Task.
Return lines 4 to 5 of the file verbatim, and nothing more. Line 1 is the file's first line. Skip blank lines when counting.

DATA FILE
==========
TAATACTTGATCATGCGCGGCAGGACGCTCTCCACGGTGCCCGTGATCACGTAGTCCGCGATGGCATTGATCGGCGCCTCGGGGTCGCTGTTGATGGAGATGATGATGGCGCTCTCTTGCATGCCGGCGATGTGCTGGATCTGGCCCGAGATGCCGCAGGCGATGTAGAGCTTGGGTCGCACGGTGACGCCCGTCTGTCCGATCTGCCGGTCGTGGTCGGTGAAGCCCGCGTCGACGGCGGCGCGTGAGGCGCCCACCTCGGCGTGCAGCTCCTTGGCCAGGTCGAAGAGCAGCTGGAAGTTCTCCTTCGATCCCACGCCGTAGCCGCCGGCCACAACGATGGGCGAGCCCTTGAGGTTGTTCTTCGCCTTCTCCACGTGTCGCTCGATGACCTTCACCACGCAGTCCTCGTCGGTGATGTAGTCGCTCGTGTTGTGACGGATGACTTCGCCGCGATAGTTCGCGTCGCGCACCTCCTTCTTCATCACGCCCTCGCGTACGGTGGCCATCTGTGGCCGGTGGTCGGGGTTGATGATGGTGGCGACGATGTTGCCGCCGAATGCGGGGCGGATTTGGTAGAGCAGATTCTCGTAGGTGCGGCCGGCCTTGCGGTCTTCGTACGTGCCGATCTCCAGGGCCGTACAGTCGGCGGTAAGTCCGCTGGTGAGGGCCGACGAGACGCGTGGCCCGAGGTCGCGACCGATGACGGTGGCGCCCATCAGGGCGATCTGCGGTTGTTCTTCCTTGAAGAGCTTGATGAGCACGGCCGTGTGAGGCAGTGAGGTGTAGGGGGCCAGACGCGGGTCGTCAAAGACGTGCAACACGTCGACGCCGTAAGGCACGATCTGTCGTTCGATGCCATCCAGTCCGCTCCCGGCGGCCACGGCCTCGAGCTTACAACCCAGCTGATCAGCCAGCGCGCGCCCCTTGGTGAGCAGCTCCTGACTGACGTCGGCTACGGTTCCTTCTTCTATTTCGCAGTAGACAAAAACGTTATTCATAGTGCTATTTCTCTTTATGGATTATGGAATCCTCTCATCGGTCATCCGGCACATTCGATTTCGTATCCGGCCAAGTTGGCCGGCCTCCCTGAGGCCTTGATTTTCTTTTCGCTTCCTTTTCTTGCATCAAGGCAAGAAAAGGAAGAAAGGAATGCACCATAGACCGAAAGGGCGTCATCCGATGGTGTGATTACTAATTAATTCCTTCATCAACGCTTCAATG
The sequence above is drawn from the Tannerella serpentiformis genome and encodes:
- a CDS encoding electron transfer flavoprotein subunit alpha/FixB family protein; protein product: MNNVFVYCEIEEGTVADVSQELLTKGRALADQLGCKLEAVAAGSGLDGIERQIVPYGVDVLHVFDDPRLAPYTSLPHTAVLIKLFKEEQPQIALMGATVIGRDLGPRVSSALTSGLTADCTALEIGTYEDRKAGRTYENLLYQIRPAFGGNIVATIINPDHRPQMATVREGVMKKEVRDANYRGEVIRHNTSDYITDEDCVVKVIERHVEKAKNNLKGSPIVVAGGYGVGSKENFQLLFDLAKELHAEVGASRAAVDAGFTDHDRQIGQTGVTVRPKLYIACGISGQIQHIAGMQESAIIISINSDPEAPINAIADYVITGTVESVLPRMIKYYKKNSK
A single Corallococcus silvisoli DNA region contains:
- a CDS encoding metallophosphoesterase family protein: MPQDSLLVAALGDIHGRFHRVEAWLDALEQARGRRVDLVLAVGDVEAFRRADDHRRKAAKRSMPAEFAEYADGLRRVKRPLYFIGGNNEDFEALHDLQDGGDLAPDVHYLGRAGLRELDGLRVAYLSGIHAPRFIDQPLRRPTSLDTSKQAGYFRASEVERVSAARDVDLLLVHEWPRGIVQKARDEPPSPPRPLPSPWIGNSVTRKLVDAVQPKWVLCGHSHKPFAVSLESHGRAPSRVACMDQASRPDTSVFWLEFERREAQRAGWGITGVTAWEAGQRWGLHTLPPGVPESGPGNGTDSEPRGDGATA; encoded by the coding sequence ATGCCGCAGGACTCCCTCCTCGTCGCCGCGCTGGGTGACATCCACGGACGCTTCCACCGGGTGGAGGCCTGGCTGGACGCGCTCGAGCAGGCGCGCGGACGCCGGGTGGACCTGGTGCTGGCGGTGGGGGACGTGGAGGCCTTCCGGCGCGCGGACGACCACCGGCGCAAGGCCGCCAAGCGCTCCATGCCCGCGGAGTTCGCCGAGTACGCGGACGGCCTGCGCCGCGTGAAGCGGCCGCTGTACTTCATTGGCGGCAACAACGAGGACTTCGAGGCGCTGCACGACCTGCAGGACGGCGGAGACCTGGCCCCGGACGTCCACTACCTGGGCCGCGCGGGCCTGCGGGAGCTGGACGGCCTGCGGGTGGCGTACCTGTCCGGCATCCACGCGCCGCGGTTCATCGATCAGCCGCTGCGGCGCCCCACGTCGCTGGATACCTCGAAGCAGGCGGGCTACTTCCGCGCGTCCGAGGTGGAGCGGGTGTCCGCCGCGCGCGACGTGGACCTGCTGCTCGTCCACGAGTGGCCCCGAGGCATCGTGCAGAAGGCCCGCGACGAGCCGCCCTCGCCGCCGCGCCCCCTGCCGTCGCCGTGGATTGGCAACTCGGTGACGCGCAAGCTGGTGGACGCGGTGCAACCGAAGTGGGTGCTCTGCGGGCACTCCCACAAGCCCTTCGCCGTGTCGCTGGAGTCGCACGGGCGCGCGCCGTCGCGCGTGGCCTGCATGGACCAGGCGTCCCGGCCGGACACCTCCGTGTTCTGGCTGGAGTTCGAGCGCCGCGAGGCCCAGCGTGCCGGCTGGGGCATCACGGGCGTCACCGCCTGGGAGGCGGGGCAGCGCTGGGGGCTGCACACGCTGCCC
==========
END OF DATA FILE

A single Corallococcus silvisoli DNA region contains:
- a CDS encoding metallophosphoesterase family protein: MPQDSLLVAALGDIHGRFHRVEAWLDALEQARGRRVDLVLAVGDVEAFRRADDHRRKAAKRSMPAEFAEYADGLRRVKRPLYFIGGNNEDFEALHDLQDGGDLAPDVHYLGRAGLRELDGLRVAYLSGIHAPRFIDQPLRRPTSLDTSKQAGYFRASEVERVSAARDVDLLLVHEWPRGIVQKARDEPPSPPRPLPSPWIGNSVTRKLVDAVQPKWVLCGHSHKPFAVSLESHGRAPSRVACMDQASRPDTSVFWLEFERREAQRAGWGITGVTAWEAGQRWGLHTLPPGVPESGPGNGTDSEPRGDGATA; encoded by the coding sequence ATGCCGCAGGACTCCCTCCTCGTCGCCGCGCTGGGTGACATCCACGGACGCTTCCACCGGGTGGAGGCCTGGCTGGACGCGCTCGAGCAGGCGCGCGGACGCCGGGTGGACCTGGTGCTGGCGGTGGGGGACGTGGAGGCCTTCCGGCGCGCGGACGACCACCGGCGCAAGGCCGCCAAGCGCTCCATGCCCGCGGAGTTCGCCGAGTACGCGGACGGCCTGCGCCGCGTGAAGCGGCCGCTGTACTTCATTGGCGGCAACAACGAGGACTTCGAGGCGCTGCACGACCTGCAGGACGGCGGAGACCTGGCCCCGGACGTCCACTACCTGGGCCGCGCGGGCCTGCGGGAGCTGGACGGCCTGCGGGTGGCGTACCTGTCCGGCATCCACGCGCCGCGGTTCATCGATCAGCCGCTGCGGCGCCCCACGTCGCTGGATACCTCGAAGCAGGCGGGCTACTTCCGCGCGTCCGAGGTGGAGCGGGTGTCCGCCGCGCGCGACGTGGACCTGCTGCTCGTCCACGAGTGGCCCCGAGGCATCGTGCAGAAGGCCCGCGACGAGCCGCCCTCGCCGCCGCGCCCCCTGCCGTCGCCGTGGATTGGCAACTCGGTGACGCGCAAGCTGGTGGACGCGGTGCAACCGAAGTGGGTGCTCTGCGGGCACTCCCACAAGCCCTTCGCCGTGTCGCTGGAGTCGCACGGGCGCGCGCCGTCGCGCGTGGCCTGCATGGACCAGGCGTCCCGGCCGGACACCTCCGTGTTCTGGCTGGAGTTCGAGCGCCGCGAGGCCCAGCGTGCCGGCTGGGGCATCACGGGCGTCACCGCCTGGGAGGCGGGGCAGCGCTGGGGGCTGCACACGCTGCCC